suggeted kit for simple power amp build?- has to power electrostatic speakers

I'm having my first go at building an amplifier I'd like to build a power amplifier-I take it thats easier if anything than an integrated amp? Its to power a pair of older Acoustat electrostrostatic speakers that suck power like nothing else:D so I was looking for recomendations for a simple kit or plan of a kit where I can buy the bits that has enough power to power the electrostatics
Something to check on before going with an ICE powered amp. With the ICE powered amps I am familiar with the output impedance rises in the treble. Combine that with the falling treble impedance of a typical electrostatic speaker and you may find a lack of HF energy. I’m not sure if Acoustats have a falling HF impedance.
Used is another way to go when looking for an amp to drive a known demanding load. There may be known good pairings for amps with the Acoustat model that you have. The best choice could be an older high power amp with a proven track record.
If you want the latest in class D DIY try They make an evaluation board/kit that may be of interest. Not cheap, but SOTA performance. There is a thread on this amp running over on the class D amp forum.

I wouldn't opt for a class D any more, apart if I knew I'd only listen to Rock/Pop.
Yes, they orovide for more than enough power and seem to control the stats very tightly, but any natural voice and instrument and classics sound sterile and lifeless.
They tend to form a resonant peak at the HF-end which can be as high as 12dB (if the output filter of the class D is not included in its FB loop) and might require equalization and that limits HF response.
Most ESLs drop to around 1Ohm impedance at the HF end, but that is typically no real issue for most amps, as the impedance is almost real here and not much power is required. Much more stressing for the amp are the phase shifts in the upper midrange/lower highs region.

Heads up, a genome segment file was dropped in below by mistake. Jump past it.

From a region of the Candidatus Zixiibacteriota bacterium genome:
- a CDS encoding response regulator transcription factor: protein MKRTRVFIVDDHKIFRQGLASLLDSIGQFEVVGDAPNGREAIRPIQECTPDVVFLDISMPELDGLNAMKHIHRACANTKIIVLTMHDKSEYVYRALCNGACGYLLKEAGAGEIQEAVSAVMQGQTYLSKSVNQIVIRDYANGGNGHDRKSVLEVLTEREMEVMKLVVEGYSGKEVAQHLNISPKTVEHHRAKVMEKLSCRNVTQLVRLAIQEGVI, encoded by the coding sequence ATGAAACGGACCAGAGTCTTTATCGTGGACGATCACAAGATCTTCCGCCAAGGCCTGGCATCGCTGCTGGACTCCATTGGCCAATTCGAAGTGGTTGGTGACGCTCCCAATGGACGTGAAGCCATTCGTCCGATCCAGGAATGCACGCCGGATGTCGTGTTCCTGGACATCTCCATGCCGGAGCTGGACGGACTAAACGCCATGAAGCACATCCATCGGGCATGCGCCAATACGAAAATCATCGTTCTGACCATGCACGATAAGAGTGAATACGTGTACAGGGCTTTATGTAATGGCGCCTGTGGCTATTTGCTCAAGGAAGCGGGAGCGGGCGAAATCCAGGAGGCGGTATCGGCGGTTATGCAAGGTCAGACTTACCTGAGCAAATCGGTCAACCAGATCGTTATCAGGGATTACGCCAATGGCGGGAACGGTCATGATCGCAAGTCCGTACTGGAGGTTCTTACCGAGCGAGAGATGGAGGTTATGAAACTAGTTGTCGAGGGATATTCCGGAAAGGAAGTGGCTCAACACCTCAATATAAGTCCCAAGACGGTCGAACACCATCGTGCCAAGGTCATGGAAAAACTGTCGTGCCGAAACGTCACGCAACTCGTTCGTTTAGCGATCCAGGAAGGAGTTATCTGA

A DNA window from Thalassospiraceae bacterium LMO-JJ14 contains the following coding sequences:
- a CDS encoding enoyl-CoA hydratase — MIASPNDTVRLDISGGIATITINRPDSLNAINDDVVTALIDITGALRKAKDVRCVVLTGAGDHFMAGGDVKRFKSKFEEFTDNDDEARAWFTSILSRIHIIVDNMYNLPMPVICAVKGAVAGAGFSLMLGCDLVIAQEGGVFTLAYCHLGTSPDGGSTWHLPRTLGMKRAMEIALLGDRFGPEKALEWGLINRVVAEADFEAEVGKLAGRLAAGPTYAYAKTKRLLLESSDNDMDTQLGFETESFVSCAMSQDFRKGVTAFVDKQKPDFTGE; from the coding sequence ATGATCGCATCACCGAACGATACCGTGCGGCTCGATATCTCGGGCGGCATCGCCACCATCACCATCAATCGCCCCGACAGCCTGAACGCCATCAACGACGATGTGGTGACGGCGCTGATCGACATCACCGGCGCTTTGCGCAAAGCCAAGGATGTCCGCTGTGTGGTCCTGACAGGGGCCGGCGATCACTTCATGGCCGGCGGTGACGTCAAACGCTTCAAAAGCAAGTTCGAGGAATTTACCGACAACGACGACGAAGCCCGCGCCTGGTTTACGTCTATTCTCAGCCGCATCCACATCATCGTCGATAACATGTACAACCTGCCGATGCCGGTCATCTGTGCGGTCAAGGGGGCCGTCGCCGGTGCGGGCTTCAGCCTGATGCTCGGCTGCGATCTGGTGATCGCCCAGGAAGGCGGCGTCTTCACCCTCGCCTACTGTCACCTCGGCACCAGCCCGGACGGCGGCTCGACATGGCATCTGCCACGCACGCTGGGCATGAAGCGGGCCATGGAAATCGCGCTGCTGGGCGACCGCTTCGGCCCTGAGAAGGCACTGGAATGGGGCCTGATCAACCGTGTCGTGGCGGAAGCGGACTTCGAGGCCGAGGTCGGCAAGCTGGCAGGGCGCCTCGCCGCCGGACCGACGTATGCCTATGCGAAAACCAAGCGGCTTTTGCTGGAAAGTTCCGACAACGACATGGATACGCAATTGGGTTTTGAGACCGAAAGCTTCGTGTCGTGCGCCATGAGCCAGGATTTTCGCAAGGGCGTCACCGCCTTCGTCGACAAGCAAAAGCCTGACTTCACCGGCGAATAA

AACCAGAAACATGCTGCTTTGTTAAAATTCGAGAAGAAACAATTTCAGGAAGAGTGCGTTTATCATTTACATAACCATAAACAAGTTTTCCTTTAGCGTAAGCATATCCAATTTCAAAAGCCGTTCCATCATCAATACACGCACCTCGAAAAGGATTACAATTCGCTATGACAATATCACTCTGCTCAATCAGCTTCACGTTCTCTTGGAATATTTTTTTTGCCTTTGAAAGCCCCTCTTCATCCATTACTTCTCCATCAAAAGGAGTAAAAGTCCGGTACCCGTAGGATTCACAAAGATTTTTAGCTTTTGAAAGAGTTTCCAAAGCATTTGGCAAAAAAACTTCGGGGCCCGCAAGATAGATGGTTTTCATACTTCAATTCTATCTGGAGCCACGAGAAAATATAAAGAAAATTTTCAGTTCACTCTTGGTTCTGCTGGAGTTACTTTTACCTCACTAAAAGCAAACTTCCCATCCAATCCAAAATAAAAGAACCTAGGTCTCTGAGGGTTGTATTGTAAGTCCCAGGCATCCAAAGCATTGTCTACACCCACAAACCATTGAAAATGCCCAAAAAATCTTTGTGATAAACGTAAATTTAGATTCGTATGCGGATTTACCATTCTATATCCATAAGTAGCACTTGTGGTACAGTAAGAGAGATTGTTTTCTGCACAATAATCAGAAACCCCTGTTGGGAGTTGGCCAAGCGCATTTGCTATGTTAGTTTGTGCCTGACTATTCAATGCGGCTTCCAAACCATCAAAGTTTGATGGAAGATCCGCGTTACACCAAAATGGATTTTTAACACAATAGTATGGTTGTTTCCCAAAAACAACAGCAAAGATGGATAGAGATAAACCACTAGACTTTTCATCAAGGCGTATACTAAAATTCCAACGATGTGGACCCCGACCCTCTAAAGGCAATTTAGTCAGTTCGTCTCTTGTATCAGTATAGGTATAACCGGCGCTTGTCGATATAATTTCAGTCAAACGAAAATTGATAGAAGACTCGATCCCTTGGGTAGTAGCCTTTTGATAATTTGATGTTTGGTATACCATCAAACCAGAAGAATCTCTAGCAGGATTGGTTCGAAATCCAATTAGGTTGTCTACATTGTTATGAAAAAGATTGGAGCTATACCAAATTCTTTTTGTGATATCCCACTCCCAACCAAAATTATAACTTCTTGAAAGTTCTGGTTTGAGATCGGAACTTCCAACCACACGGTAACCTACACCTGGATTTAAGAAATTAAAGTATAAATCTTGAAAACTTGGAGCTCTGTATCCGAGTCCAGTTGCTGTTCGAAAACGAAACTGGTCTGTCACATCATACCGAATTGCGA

Due to their segmented design and lossy audio transformer quality the Acoustats present a relatively easy to drive imdepance response on one hand, but due to their inefficient design they require comparatively lot of power.
As kit or module I often recommend the L12-2 from LJM (on taobao, ebay, etc) which not only performs with utmost stability into ESL loads, but also sounds very well and doesn't become grainy as so many other global feedback amps do.
You needed to test if its 100W suffice or if the Acoustats really need more.
Its a misbelief though that ESLs require much power ... they do require stable power.

+1 with Calvin's response. My best audio friend went through 2 different Acoustat models (IIRC) and he used a Krell 100 W amp. After the Krell's were stolen, he got a pair of 2nd-hand Van Den Hull monoblocks, and they work a bloody marvel. We once tried my Bedini 25.25 on the Acoustats and apart from runing out of grunt they had a wonderful sound. I'm driving my stacked ESLs with the Bedini, but they are not power hungry like the 'Stats. My experience with all ESL speakers to date is to rather stick with a Class-A amp. My two cents worth. Kevin
How does the L20 from LJM rate into ESLs (Martin Logan Sequel IIs)?

The darlingtons (mj11015/6)on my Virtuoso power amp have failed and I'm considering replacing the amp boards for something more modern and better than the Virtuoso.
The power rails are +-56v dc with a separate regulated supply for the low power gain stages.

To put it into context, it's current build it is better than a rotel rb-991(more air and detail) and recently caused a friend to upgrade his Naim 140s. I haven't had the chance to compare it with anything else recently. My friend was supposed to bring his naim 250? over but covid got in the I blew my amp up :ashamed::cuss:

Alternatively I could consider alternative better darlingtons or mosfets (the amp was also designed to allow mosfets RFM10N15/P15 to be used with the removal of some parts and adding gate resistors.)

Any advice or suggestions appreciated.